A Norway-UK collaboration funded by NFR has made considerable advances in the use of ancient, sediment-derived DNA to reconstruct vegetation changes in a lake catchment on Svalbard. The cold climate and continuous permafrost mean that DNA is preserved particularly well in soils and sediments. The data are highly promising and show that new molecular methods can contribute to understanding floristic and vegetation change in the Arctic. Collaborators include Inger Alsos (PI) and Per Sjøgren (Tromso University Museum) and Mary Edwards and Tony Brown (Southampton, Geography and Environment). Further information from Mary Edwards (email@example.com).
UK-Russian collaboration on Pleistocene permafrost
Collaboration on Pleistocene permafrost continues between the University of Sussex (Julian Murton), the University of Southampton (Mary Edwards) and a Russian team led by Grigoriy Savvinov at the Science Research Institute of Applied Ecology of the North of North-East Federal University, Yakutsk. This led to the publication of a monograph on the palaeoenvironmental significance of the yedoma at Duvanny Yar (Murton et al., 2015). Currently the team is finishing a preliminary palaeoenvironmental analysis of 90 m of permafrost deposits at Batagaika megaslump, in the Yana Uplands of northern Siberia. This is based on reconnaissance sampling of the site in 2011 and 2013. A follow-up systematic study of this remarkable sedimentary sequence is being planned.
Rock micro- to macrocracking
PhD student Vikram Maji of the University of Sussex has been preparing for experiments investigating the transition from micro- to macrocracking of rock during freezing. This will involve imaging with micro-CT scanning at Queen Mary University of London and sensing by electric field potential, acoustic emissions and miniature strain gauges in the Sussex Permafrost Laboratory. Pilot work on cracking of chalk and sandstone has been conducted in collaboration with Civil Engineering at the University of Brighton.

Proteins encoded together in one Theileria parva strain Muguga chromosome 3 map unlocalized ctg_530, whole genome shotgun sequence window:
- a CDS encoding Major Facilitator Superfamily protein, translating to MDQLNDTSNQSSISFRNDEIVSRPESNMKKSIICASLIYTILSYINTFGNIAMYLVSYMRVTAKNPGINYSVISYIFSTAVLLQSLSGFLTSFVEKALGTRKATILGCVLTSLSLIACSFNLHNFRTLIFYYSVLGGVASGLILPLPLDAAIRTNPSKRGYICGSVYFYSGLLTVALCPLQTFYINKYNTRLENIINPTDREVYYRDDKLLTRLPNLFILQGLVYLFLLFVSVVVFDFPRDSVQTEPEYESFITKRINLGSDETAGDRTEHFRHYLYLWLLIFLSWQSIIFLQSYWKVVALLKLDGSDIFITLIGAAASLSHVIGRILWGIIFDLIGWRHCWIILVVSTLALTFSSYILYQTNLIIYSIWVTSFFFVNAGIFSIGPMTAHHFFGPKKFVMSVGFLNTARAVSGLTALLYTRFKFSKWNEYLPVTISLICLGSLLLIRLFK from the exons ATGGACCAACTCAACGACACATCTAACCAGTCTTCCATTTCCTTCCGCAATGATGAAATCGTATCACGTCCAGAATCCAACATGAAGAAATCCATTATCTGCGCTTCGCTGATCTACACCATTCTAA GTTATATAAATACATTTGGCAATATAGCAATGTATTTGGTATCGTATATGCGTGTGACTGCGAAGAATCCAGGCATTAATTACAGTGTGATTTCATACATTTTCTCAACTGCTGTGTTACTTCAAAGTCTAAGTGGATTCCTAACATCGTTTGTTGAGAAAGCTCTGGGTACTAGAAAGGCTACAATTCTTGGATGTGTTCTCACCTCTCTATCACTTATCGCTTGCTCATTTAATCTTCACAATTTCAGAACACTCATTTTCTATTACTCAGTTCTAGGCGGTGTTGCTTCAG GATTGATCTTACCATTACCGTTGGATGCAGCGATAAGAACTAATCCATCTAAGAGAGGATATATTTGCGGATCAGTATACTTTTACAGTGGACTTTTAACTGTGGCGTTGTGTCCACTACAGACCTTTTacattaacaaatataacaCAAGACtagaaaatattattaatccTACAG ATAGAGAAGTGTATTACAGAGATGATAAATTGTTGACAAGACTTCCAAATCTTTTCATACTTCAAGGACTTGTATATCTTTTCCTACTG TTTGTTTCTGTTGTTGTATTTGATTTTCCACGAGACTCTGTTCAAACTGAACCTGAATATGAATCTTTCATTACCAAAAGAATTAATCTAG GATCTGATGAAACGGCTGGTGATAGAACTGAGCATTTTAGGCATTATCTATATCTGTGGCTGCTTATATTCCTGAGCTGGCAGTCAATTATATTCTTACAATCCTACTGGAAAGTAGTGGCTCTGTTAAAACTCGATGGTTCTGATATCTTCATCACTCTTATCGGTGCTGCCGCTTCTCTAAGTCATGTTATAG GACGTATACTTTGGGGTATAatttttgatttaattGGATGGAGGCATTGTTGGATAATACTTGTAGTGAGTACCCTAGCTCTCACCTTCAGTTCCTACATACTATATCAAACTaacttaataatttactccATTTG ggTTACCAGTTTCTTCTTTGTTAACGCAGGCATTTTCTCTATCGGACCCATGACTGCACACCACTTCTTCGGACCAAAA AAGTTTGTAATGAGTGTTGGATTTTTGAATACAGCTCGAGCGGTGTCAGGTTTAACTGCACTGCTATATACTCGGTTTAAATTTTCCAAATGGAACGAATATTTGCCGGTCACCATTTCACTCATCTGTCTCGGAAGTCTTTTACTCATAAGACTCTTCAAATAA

Harding, P., Ellis, C. and Grant, M.J. 2014. Late Upper Palaeolithic Farndon Fields. Chapter 2 in Cooke, N. and Mudd, A. (2014) eds. A46 Nottinghamshire: the archaeology of the Newark to Widmerpool Improvement Scheme 2009. Cotswold Wessex Archaeology, Oxbow Books
Murton, J.B., Bateman, M.D. and Dinnin, M. 2001. Yarborough Quarry (SE936108) In: Bateman, M.D., Buckland, P.C., Frederick, C.D. & Whitehouse, N. J. (eds.): The Quaternary of East Yorkshire and North Lincolnshire Field Guide. Quaternary Research Association, London, pp 113–126.
Murton, J.B., Goslar, T., Edwards, M.E., Bateman, M.D., Danilov, P.P., Savvinov, G.N., Gubin, S.V., Ghaleb, B., Haile, J., Kanevskiy, M., Lozhkin, A.V., Lupachev, A.V., Murton, D.K., Shur, Y., Tikhonov, A., Vasil’chuk, A.C., Vasil’chuk, Y.K. and Wolfe, S.A., 2015. Palaeoenvironmental interpretation of yedoma silt (Ice Complex) deposition as cold-climate loess, Duvanny Yar, northeast Siberia. Permafrost and Periglacial Processes 26, 208–288. DOI: 10.1002/ppp.1843
Report prepared by Julian Murton (firstname.lastname@example.org)